Predicting Early Indicators of Cognitive Decline from Verbal Utterances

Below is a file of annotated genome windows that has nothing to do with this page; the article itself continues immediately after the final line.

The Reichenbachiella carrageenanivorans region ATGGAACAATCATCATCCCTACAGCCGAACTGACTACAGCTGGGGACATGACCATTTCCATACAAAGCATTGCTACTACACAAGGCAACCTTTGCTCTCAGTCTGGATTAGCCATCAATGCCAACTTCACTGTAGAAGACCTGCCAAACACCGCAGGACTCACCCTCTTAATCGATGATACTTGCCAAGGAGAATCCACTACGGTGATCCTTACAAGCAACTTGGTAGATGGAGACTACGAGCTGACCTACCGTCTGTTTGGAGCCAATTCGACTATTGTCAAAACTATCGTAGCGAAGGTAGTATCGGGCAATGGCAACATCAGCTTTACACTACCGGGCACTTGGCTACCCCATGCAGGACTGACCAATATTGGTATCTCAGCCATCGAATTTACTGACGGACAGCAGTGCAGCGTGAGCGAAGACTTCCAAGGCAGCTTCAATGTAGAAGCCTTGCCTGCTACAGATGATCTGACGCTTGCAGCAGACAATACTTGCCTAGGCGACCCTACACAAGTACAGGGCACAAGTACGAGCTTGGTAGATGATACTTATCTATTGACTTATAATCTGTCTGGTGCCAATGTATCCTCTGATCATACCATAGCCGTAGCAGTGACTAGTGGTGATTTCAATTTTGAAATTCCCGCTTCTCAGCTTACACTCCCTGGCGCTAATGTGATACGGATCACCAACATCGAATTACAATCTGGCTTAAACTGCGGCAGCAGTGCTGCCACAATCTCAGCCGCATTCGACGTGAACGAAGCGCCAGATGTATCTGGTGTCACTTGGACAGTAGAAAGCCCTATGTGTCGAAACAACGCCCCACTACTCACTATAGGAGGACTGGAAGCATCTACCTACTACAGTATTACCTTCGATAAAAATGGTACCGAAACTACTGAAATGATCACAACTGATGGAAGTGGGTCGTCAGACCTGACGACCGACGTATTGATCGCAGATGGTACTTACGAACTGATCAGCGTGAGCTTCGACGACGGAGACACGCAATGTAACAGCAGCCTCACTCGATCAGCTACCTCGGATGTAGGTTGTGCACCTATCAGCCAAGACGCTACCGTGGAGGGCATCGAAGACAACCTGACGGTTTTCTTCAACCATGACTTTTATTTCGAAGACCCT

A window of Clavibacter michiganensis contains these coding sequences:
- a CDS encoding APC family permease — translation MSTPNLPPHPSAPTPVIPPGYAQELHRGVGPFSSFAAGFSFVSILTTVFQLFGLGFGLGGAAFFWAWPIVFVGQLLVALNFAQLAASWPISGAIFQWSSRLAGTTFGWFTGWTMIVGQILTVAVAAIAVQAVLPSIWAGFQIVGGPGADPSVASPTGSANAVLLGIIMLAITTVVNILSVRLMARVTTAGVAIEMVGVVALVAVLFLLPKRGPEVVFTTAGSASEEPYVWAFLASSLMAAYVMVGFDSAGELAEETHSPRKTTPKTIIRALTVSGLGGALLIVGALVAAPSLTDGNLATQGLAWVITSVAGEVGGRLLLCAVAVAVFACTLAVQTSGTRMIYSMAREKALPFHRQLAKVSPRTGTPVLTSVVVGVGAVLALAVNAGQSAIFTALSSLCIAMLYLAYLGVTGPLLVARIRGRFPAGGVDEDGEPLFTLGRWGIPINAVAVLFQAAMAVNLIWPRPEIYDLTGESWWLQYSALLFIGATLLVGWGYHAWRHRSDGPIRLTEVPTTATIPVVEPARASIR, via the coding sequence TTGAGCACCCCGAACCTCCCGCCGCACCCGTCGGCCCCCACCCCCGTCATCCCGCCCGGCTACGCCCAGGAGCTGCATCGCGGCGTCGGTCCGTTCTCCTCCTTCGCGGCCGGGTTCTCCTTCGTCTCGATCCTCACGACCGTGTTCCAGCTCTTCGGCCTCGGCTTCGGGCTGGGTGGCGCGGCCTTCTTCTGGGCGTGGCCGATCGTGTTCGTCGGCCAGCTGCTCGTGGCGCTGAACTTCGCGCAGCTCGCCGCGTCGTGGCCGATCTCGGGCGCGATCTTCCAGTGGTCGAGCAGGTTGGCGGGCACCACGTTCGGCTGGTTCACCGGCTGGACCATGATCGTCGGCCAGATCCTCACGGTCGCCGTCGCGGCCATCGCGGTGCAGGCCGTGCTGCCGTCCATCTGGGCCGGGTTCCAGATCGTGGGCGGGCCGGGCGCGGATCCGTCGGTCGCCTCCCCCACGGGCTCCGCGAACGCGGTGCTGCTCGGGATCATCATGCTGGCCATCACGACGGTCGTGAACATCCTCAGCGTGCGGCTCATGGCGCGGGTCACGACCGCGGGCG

Dementia is a group of irreversible, chronic, and progressive neurodegenerative disorders resulting in impaired memory, communication, and thought processes. In recent years, clinical research advances in brain aging have focused on the earliest clinically detectable stage of incipient dementia, commonly known as mild cognitive impairment (MCI). Currently, these disorders are diagnosed using a manual analysis of neuropsychological examinations. We measure the feasibility of using the linguistic characteristics of verbal utterances elicited during neuropsychological exams of elderly subjects to distinguish between elderly control groups, people with MCI, people diagnosed with possible Alzheimer's disease (AD), and probable AD. We investigated the performance of both theory-driven psycholinguistic features and data-driven contextual language embeddings in identifying different clinically diagnosed groups. Our experiments show that a combination of contextual and psycholinguistic features extracted by a Support Vector Machine improved distinguishing the verbal utterances of elderly controls, people with MCI, possible AD, and probable AD. This is the first work to identify four clinical diagnosis groups of dementia in a highly imbalanced dataset. Our work shows that machine learning algorithms built on contextual and psycholinguistic features can learn the linguistic biomarkers from verbal utterances and assist clinical diagnosis of different stages and types of dementia, even with limited data.

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